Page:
Now you try it.
Here are some challenges that should help you begin writing.
Write a description of something that interests you, something
you know very well your cat, dog, or bird. If you don't
have a pet, how about a stuffed animal? Or your running shoes,
or the picture in your room that has been there so long you
don't look at it anymore.
Now take a long look at the subject you have chosen. Think
about it. What makes it special? Does your dog have long ears
that look like old socks? Write that. Do your running shoes
light up when you run at night? Write that. What color are the
lights? Where are they on your shoes? Pay attention to little
things, the details that make your shoes or the dog or that
picture on the wall different from something else. Don't write
that your dog is "nice" or that a picture is "pretty." Instead,
write about those things that make something nice or pretty.
When you write this way, you are making a picture out of words.
This is a word picture of my cat's nose:
There is no nose I know
no nose I think
no point as pale and pink.
A rose among fur snows.
If I could choose
to be a snoot as suitable
as it that sits on Toots
I would have chose
to be that very nose.
There is a lot of rhyming in those lines. And there are lots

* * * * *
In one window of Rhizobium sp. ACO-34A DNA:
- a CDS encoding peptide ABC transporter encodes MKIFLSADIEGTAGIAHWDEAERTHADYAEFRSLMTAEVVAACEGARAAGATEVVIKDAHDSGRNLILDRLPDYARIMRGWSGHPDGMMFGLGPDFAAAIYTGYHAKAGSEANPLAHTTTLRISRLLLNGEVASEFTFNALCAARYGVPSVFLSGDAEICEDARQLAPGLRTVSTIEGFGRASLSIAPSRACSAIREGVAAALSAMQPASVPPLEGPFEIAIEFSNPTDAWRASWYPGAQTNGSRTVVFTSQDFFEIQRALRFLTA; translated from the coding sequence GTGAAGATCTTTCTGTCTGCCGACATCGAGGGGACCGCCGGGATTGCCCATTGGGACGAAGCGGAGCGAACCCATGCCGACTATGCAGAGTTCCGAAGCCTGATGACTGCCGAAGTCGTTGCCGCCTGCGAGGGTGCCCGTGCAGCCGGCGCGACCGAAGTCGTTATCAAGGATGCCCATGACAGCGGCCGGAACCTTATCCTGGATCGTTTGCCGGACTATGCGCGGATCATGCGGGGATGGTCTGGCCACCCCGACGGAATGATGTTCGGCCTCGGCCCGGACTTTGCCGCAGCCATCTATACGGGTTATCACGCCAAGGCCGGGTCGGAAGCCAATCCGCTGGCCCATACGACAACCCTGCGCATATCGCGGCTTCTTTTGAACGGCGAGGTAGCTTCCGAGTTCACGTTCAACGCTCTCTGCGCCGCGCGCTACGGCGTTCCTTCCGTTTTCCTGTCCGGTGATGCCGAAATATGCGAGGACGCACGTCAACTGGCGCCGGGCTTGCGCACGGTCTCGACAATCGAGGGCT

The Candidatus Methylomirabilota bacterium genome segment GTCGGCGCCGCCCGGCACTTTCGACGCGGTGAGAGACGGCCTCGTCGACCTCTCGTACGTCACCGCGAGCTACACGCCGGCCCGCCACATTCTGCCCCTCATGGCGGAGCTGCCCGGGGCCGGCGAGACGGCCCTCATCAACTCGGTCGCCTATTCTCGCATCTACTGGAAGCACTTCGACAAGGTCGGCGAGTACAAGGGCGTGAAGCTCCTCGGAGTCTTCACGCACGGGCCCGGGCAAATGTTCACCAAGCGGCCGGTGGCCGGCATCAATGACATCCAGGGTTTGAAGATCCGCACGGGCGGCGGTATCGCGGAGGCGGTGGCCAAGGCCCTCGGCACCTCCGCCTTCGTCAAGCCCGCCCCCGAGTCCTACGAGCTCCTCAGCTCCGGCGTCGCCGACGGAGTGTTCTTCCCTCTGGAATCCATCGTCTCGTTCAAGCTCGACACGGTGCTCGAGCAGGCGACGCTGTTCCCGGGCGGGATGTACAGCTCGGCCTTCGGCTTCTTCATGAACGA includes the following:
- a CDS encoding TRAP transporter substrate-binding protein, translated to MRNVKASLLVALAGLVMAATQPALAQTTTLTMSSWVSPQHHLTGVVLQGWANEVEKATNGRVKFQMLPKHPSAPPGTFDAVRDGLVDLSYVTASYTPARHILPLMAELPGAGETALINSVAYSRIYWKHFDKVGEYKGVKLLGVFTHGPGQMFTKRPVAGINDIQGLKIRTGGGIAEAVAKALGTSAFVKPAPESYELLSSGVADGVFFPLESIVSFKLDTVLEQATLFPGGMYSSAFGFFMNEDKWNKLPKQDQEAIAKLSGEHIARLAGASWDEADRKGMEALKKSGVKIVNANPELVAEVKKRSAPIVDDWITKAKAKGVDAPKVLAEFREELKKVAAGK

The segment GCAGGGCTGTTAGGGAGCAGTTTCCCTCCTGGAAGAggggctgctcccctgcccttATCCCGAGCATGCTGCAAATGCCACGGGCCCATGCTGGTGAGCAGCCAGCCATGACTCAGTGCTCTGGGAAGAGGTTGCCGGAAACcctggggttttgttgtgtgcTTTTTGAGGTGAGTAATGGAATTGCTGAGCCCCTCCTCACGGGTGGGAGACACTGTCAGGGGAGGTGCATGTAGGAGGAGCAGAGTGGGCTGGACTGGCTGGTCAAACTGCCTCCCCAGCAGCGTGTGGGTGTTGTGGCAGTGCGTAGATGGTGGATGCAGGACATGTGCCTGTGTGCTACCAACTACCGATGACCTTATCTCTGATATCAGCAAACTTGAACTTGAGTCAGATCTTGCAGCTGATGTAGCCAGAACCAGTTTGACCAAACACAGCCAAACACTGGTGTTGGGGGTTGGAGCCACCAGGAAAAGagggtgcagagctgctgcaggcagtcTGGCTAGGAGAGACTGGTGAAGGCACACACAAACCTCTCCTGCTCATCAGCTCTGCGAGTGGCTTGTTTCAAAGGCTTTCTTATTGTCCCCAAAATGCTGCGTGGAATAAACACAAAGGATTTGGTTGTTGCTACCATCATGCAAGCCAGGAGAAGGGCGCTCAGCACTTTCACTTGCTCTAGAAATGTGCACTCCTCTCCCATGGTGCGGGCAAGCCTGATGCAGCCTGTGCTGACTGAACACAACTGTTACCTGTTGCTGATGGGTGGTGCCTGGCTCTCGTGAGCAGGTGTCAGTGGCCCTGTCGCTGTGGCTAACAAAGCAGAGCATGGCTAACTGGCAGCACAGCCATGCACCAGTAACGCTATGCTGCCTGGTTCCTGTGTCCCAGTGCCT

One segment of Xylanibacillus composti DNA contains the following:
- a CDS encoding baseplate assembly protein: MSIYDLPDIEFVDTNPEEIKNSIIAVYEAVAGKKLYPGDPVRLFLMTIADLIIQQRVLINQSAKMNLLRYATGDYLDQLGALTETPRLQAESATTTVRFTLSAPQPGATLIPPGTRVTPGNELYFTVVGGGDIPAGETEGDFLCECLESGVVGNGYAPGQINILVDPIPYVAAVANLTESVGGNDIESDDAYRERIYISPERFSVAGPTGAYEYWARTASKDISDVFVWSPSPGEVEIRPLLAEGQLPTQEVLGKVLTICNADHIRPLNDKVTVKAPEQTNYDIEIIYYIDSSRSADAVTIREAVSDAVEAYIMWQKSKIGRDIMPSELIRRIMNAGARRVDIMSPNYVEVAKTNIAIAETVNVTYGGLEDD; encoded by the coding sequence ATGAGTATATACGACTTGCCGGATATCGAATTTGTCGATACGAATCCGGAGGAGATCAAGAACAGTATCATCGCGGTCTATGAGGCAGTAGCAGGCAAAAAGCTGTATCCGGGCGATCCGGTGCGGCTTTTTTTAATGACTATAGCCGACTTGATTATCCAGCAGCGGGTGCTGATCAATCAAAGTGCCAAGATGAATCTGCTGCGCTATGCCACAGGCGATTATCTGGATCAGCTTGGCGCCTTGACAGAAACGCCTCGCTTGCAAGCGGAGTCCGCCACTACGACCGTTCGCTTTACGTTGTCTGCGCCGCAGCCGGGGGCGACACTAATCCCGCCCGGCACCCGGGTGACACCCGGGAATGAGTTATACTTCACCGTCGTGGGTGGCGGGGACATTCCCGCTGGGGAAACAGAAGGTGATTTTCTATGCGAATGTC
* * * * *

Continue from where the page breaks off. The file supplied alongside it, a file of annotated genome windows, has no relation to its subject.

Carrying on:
of words that almost rhyme and sound funny together, like nose
and know, and snoot and suitable. Rhyming
is fun to read, but a poem does not have to rhyme. Many wonderful
poems do not rhyme at all.
- Now, you have written a description of something you know well.
Try describing something new to you. Take a walk outside and find
something you have never looked at closely ? the street light,
the sky at 4:30 in the afternoon. As you write this description,
listen carefully to the sounds of the words you use, and to their
rhymes but try not to rhyme. Just concentrate on
making a picture of what you see.
"There is no
Nose" from To Ride a Butterfly, © 1991.
finished your description, put your work down for a little while.
Walk the dog or make yourself a peanut butter and jelly sandwich.
Now go back and read your words again. Do you still like them? Is
there something you think could be better? Try changing it. Here
are a few things to look for:
One way to see how your words sound is to read them aloud to
yourself or someone else. Do they make you see the light fading
in the sky? How do you like the way your words sound together?
Do the words you have written express a feeling? If a friend
reads your words, will he or she feel what you have felt?
Don't be afraid to change your words. Reread what you've written
several times. The better you know it, the better you will know
if it needs to be changed, or if it says what you want to say
as it is.
- If you like to draw, try illustrating one of the descriptions
you have written. Writing and drawing make a good combination,
and each one helps you to see things more sharply.
When your poem
is complete publish it online to share with other kids.